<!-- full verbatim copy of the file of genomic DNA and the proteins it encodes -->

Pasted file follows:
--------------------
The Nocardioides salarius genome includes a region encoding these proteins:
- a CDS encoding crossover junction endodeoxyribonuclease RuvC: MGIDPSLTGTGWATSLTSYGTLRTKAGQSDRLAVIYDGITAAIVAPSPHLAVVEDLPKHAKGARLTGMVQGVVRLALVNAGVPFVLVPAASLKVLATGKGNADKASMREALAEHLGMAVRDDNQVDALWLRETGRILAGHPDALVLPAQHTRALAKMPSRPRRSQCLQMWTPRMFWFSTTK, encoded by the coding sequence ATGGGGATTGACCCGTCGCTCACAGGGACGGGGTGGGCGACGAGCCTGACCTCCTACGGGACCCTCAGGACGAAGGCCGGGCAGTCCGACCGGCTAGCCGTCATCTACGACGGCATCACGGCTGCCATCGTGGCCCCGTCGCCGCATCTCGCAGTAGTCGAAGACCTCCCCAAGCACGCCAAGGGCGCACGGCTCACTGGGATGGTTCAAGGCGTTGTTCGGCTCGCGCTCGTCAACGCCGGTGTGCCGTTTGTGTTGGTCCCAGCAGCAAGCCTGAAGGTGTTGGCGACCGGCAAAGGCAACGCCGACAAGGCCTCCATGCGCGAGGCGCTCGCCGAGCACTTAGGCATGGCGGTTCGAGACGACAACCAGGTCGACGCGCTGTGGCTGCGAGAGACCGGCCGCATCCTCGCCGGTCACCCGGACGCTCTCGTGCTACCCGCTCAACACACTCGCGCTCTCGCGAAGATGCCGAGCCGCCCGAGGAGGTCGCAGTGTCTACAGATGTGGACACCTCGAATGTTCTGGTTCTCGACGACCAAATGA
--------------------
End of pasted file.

The Nocardioides salarius genome includes a region encoding these proteins:
- a CDS encoding crossover junction endodeoxyribonuclease RuvC: MGIDPSLTGTGWATSLTSYGTLRTKAGQSDRLAVIYDGITAAIVAPSPHLAVVEDLPKHAKGARLTGMVQGVVRLALVNAGVPFVLVPAASLKVLATGKGNADKASMREALAEHLGMAVRDDNQVDALWLRETGRILAGHPDALVLPAQHTRALAKMPSRPRRSQCLQMWTPRMFWFSTTK, encoded by the coding sequence ATGGGGATTGACCCGTCGCTCACAGGGACGGGGTGGGCGACGAGCCTGACCTCCTACGGGACCCTCAGGACGAAGGCCGGGCAGTCCGACCGGCTAGCCGTCATCTACGACGGCATCACGGCTGCCATCGTGGCCCCGTCGCCGCATCTCGCAGTAGTCGAAGACCTCCCCAAGCACGCCAAGGGCGCACGGCTCACTGGGATGGTTCAAGGCGTTGTTCGGCTCGCGCTCGTCAACGCCGGTGTGCCGTTTGTGTTGGTCCCAGCAGCAAGCCTGAAGGTGTTGGCGACCGGCAAAGGCAACGCCGACAAGGCCTCCATGCGCGAGGCGCTCGCCGAGCACTTAGGCATGGCGGTTCGAGACGACAACCAGGTCGACGCGCTGTGGCTGCGAGAGACCGGCCGCATCCTCGCCGGTCACCCGGACGCTCTCGTGCTACCCGCTCAACACACTCGCGCTCTCGCGAAGATGCCGAGCCGCCCGAGGAGGTCGCAGTGTCTACAGATGTGGACACCTCGAATGTTCTGGTTCTCGACGACCAAATGA